Lisa Birman

From Lafayette to Tahrir Square

It is difficult

to get the news from poems

yet men die miserably every day

for lack

of what is found there.

William Carlos Williams, Asphodel, That Greeny Flower>


I wanted to stay on Pennsylvania Avenue. I wanted that proximity. My first night in DC, I walked the three blocks from my hotel to the White House and stood outside. Everything glowed. I was surprised that I could walk all the way up to the fence. That I could loiter. Behind me there were protestors. I wondered if there were always protestors. Tonight, February 2, 2011,  it was a protest in support of Egypt. There were police on horseback standing behind the protestors. It was the White House, me, the protestors, and then the police. The order surprised me.

I spent much of the night watching the news. I don’t have a television at home, but put me in a hotel room and I’ll go wild for it. Everything’s different on television. People look different. Products look different. And the news is a show. I tried to find the local news to hear about the protest a few blocks away, but maybe there isn’t local news in DC. Maybe national news is local news. International news is local news. So I watched CNN, I watched the protests in Egypt. I listened to people chanting and gathering and promising to stay.

I spent most of the next day at the Association of Writers & Writing Programs (AWP) Conference. I went through the bookfair, attended some panels, caught up with friends. It was a different world. There was no Egypt here. I wondered if some of the writers staying in the hotel were upstairs in their rooms, watching the news. I would ask people, “Did you see the news today?” As if the news is something to be seen, not read, not heard. The whole day went by without reference to the way the world was changing. There were readings and parties that night, but I went back to my hotel. To my secret viewing station.

The next day was more of the same. Panels, readings, books. The world of the conference. One of the things I love about working with writers is that the conversations usually make sense to me. In a previous world, I worked with accountants. Also with sales people. Lovely people. But the conversations didn’t make as much sense. And here I was amongst my colleagues. Not having conversations.

Can we really get the news from poetry? Can we really affect change? Be unacknowledged legislators? It didn’t seem like it. It seemed like we were distracted. Self-involved. I went out for dinner. At the table next to me was a group of UNICEF staff. High level staff. I ate my kofta and learned about sewerage treatment and open defecation rates. Someone even pulled out a laptop and showed a series of slides. This wasn’t a business meeting. These were colleagues talking about their work. They weren’t talking about Egypt either. It made me feel better.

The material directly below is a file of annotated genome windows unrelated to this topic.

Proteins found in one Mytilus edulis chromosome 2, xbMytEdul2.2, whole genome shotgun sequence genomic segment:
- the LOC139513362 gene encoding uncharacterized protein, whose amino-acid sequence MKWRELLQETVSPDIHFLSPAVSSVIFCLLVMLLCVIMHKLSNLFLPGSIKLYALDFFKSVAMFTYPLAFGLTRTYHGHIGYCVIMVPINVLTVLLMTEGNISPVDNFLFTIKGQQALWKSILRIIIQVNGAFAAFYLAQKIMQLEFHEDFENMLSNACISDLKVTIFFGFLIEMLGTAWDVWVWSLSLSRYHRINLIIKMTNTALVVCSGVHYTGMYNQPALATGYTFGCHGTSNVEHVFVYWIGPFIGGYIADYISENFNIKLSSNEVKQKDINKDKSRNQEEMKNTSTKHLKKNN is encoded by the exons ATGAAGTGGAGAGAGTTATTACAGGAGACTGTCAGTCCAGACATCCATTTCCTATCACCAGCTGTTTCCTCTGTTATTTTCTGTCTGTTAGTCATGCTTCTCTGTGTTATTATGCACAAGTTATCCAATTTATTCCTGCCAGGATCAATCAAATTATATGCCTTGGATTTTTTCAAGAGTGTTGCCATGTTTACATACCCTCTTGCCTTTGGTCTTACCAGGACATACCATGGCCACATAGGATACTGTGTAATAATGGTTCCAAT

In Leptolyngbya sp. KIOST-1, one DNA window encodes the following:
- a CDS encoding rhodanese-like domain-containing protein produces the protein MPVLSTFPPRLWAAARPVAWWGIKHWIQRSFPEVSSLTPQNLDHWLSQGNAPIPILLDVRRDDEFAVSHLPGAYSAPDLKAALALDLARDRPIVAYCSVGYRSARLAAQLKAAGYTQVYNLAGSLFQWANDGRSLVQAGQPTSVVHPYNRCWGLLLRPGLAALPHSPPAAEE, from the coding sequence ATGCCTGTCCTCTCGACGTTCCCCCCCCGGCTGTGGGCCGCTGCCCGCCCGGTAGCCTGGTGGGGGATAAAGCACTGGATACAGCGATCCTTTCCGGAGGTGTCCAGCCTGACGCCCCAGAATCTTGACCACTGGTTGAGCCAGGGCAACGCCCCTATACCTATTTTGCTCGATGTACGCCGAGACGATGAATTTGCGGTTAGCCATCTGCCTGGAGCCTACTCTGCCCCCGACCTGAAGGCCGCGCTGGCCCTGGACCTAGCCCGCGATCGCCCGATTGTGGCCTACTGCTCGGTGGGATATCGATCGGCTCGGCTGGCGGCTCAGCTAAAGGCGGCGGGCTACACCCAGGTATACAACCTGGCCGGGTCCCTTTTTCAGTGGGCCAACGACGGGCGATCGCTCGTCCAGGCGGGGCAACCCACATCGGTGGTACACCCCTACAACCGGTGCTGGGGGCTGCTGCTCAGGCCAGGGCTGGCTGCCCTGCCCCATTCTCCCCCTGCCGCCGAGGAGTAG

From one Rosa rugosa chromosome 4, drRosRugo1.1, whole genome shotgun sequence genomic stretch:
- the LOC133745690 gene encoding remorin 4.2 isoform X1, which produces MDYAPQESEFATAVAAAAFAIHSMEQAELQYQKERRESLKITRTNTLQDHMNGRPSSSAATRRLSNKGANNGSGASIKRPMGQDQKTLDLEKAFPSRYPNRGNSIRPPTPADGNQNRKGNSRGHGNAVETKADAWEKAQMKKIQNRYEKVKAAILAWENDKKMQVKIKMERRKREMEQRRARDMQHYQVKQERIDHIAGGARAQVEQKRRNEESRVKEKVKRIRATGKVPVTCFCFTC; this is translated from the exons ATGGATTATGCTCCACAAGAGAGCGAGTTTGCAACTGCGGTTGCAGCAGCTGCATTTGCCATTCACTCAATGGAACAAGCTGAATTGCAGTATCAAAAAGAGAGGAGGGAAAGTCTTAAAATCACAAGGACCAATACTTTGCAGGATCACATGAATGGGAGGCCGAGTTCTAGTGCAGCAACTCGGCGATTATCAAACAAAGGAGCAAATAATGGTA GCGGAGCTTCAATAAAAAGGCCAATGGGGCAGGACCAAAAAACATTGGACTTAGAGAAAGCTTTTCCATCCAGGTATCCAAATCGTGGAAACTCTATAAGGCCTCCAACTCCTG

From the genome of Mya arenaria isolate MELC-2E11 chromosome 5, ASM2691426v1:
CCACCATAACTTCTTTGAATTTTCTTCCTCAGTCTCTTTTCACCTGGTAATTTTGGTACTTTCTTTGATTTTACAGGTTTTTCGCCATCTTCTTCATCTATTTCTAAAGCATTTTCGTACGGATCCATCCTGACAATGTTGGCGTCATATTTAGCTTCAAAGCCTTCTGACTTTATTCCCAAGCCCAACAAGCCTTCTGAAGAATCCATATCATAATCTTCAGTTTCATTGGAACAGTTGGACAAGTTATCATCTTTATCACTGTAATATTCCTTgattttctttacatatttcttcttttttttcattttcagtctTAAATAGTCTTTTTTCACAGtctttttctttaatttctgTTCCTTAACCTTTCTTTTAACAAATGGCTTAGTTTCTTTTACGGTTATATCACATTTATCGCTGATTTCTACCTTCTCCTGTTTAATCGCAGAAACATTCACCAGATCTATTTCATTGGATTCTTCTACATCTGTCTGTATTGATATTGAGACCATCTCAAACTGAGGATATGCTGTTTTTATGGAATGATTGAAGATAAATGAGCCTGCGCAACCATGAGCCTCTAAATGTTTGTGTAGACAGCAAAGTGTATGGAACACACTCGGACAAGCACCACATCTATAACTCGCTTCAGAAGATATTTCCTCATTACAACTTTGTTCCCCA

I still needed the news, and it seemed I wasn’t going to get it through poetry or UNICEF. So back to the television. I was sitting on the bed, going through the schedule for the next day.


Line breaks.

In the news.

Anderson Cooper was speaking in line breaks.



Fear has been defeated, they’ll tell you. There’s no turning back.


Dug up rocks, bandaged bodies.


They speak about freedom and fairness and justice.


Fear has been defeated. There’s no turning back.


It wasn’t announced as a poem. On screen there was a photo collage of images from the last eleven days. Bloodied faces. Bloodied flags.

Peacefully protesting. Their lives on the line.

A man holding a rock with his peace-sign fingers, smiling.

This was the news. He was telling us the news in a poem. He broke form. Found a new way to communicate. Or reverted to an old way. This was the news. This was what I’d been waiting for. For the form to break. For us to become uncontained. We didn’t manage it in the safety of the conference. But Anderson Cooper managed it in Cairo. And CNN news directors managed it too.

How do you express the extraordinary using the ordinary? That’s one of the challenges of poetry. To unstrange the strange. To strange the unstrange. On February 4, 10:57pm, I understood the news a little better. I listened more carefully. I was reminded that poetry is not a luxury. That it is necessary. That it is the way we speak when we are most endangered.

Editors’ Notes

Lisa Birman

Lisa Birman Lisa Birman is the author of For That Return Passage – a Valentine for the United States of America, co-editor of the anthology Civil Disobediences: Poetics and Politics in Action, and has published several chapbooks of poetry, including O–A Conversation and deportation poems. Her work has appeared in Milk Poetry Magazine, Trickhouse, thuggery & grace, and not enough night. Lisa is the Director of the Summer Writing Program at Naropa University’s Jack Kerouac School of Disembodied Poetics, where she also teaches for the MFA in Creative Writing.